The fertilized eggs are broadly oval, measuring 45 to 75 µm long by 35 to 50 µm wide. The outer covering is an albuminoid coat, usually stained a golden brown by bile as seen in the fresh stool. The outer coat is coarsely mammillated and lies directly on top of a thick smooth shell, which is usually not easily distinguished. Some eggs will be seen to have lost the outer albuminoid coat and in these, the thick yellowish inner shell is obvious. It is thicker than the shell of hookworm egg, which these decorticated Ascaris eggs otherwise resemble. The infertile eggs are longer and narrower than the fertile ones. They may measure about 90 by 40 µm.
Both the inner shell and outer albuminoid coat may be thin and if the latter is absent and the inner shell very thin, they may resemble Trichostrongylus eggs (Markell, Voge and John, 1992). The adult male of A. lumbricoides is 15 to 31 cm long and 2 to 4 mm at greatest width. The posterior end is curved ventrally, and the tail is bluntly pointed. Spicules are simple, nearly equal, and measure 2.0 to 3.5 mm long. No gubernnaculum is present. The adult female of A. lumbricoides is larger measuring 20 to 49 cm long and 3 to 6 mm wide. The vulva is about one-third the body length from the anterior end. The ovaries are extensive, and the uteri may contain up to 27 million eggs at a time with 200,000 being laid per day (Roberts and Janovy, 2005).
WHIPWORM (TRICHURIS TRICHIURA)
The average barrel-shaped T. trichiura egg (Figure 4) measures 50 to 55 µm by 25 µm. The undeveloped unicellular embryo is surrounded by a smooth shell that retains a yellow-brown color from its contact with host bile. A prominent hyaline polar plug is visible at each end.
The adult male of T. Trichiura (Figure 4) are 30-45 mm long while the female of T. trichiura (Figure 4) are slightly larger, measuring 35 to 50 mm. The mouth is a simple opening, lacking lips. The buccal cavity is tiny and is provided with a minute spear. The esophagus is very long, occupying about two-thirds of the body length and consists of a thin-walled tube surrounded by large, unicellular glands, the stichocytes. The entire structure often is referred to as the stichosome. The anterior end of esophagus is somewhat muscular and lacks stichocyte. Both sexes have a single gonad, and the anus is near the tip of the tail. Male have a single spicule that is surrounded by a spiny spicule sheath. The ejaculatory duct joins the intestine anterior to the cloaca. In the female the vulva is near the junction of the esophagus and the intestine. The uterus contains many unembryonated, lemon-shape eggs, each with a prominent opercular plug at each end (Roberts and Janovy, 2005).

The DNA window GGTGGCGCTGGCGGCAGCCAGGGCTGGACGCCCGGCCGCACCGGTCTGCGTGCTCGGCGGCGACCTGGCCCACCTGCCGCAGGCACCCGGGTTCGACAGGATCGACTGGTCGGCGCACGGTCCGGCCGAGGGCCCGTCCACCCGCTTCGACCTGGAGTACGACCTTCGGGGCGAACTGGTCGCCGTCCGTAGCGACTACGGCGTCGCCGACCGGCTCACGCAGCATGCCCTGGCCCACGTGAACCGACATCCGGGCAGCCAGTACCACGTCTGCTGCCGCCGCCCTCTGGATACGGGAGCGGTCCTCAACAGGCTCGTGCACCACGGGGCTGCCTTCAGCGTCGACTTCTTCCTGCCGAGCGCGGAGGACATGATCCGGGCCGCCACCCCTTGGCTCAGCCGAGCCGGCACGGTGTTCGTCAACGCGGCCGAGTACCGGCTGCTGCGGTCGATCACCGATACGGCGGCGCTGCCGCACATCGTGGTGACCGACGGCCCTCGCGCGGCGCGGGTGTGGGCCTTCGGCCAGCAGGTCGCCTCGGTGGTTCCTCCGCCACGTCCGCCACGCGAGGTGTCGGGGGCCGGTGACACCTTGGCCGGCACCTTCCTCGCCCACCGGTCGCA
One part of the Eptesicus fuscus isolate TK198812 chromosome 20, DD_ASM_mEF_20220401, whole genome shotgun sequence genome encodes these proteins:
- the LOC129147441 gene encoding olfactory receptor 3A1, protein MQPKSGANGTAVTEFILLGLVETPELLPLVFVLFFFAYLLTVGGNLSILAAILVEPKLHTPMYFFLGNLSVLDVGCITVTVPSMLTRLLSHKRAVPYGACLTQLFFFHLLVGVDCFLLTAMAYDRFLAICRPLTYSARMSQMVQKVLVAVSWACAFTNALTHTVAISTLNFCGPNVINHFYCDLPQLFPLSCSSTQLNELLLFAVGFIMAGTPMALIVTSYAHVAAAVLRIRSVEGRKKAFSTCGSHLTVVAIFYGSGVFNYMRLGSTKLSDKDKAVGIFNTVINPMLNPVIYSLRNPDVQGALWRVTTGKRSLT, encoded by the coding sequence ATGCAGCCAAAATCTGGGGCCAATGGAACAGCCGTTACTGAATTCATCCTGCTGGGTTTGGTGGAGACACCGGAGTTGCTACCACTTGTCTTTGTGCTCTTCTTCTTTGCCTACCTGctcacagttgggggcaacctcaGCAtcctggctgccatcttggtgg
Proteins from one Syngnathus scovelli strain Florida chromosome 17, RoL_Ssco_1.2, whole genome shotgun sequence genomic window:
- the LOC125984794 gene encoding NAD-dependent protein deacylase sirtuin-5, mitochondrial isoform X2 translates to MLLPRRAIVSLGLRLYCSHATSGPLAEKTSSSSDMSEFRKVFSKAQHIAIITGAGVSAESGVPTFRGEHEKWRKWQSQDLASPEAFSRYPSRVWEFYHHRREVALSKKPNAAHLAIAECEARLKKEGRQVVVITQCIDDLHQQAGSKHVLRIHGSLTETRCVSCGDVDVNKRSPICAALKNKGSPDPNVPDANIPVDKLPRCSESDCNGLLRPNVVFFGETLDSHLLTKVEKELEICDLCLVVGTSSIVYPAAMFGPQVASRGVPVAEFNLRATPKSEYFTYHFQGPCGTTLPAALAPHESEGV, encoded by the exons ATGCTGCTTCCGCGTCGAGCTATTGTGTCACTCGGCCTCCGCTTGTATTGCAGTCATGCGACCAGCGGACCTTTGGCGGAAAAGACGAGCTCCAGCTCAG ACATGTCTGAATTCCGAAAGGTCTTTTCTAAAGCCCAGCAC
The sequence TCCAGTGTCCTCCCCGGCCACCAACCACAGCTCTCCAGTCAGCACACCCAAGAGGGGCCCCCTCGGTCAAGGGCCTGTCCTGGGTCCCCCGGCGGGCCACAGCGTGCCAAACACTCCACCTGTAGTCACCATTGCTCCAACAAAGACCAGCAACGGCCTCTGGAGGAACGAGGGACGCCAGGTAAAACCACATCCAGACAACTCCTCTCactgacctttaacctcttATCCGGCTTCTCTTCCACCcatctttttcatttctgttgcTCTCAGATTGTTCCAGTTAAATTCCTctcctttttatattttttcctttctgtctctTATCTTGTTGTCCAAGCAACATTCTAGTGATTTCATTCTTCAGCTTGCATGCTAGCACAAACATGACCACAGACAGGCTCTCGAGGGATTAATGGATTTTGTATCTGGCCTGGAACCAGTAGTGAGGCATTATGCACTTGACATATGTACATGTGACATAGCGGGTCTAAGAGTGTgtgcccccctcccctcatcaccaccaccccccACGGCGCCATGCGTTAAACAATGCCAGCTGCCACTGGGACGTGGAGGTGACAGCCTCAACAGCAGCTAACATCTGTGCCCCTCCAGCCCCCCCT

HOOKWORMS (ANCYLOSTOMA DUODENALE AND NECATOR AMERICANUS)
Eggs of hookworms (Figure 6) recovered in freshly passed stool may be unsegmented or show a visible embryonic cleavage, usually at the two-, four-, or eight cell stage. However, eggs in stool samples that have been kept at room temperature (particularly under warm conditions) over time may reveal a developing larva. A thin, smooth, colorless shell provides protection for the developing worm. Because the size ranges of these two organisms are so close and the other characteristics are identical, recovered eggs are considered as indistinguishable, differing only slightly in size: N. americanus 60 to 75 µm and A. duodenale 55 to 60 µm. the width of both organisms ranges from 35 to 40 µm. (Zelbia, 1997) 2. Adult
Adult hookworms (Figure 7) are small cylindrical, fusiform, grayish white nematodes. The A. duodenale is larger than the N. americanus. The worm has a relatively thick cuticle. There are single male paired female reproductive organs. The posterior end of the male has a broad, translucent, membranous caudal bursa with riblike rays, which is used for attachment to the female during copulation. The chief morphologic differences in the species are in the shape, buccal capsule, and male bursa. The vulva is located anterior to the middle of the body in N. americanus and posterior in A. duodenale. In the buccal capsule N. americanus has a conspicuous dorsal pair of semilunar cutting pates, a concave dorsal median tooth, and a deep pair of triangular sub ventral lancets. A. duodenale has two ventral pairs of teeth (Neva and Brown, 1994).